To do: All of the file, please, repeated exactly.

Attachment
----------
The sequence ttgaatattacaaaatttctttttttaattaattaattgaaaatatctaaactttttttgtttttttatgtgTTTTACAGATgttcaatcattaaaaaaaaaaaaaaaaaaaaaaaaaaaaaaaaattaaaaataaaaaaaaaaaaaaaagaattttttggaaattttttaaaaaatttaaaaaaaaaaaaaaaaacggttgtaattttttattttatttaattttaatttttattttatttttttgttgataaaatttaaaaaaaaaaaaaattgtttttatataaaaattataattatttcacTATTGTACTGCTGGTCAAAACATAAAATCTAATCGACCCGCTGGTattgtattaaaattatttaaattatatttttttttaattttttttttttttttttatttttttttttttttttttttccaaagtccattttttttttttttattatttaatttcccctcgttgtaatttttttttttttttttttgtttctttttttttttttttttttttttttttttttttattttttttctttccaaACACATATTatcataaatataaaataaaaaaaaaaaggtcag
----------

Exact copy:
The sequence ttgaatattacaaaatttctttttttaattaattaattgaaaatatctaaactttttttgtttttttatgtgTTTTACAGATgttcaatcattaaaaaaaaaaaaaaaaaaaaaaaaaaaaaaaaattaaaaataaaaaaaaaaaaaaaagaattttttggaaattttttaaaaaatttaaaaaaaaaaaaaaaaacggttgtaattttttattttatttaattttaatttttattttatttttttgttgataaaatttaaaaaaaaaaaaaattgtttttatataaaaattataattatttcacTATTGTACTGCTGGTCAAAACATAAAATCTAATCGACCCGCTGGTattgtattaaaattatttaaattatatttttttttaattttttttttttttttttatttttttttttttttttttttccaaagtccattttttttttttttattatttaatttcccctcgttgtaatttttttttttttttttttgtttctttttttttttttttttttttttttttttttttattttttttctttccaaACACATATTatcataaatataaaataaaaaaaaaaaggtcag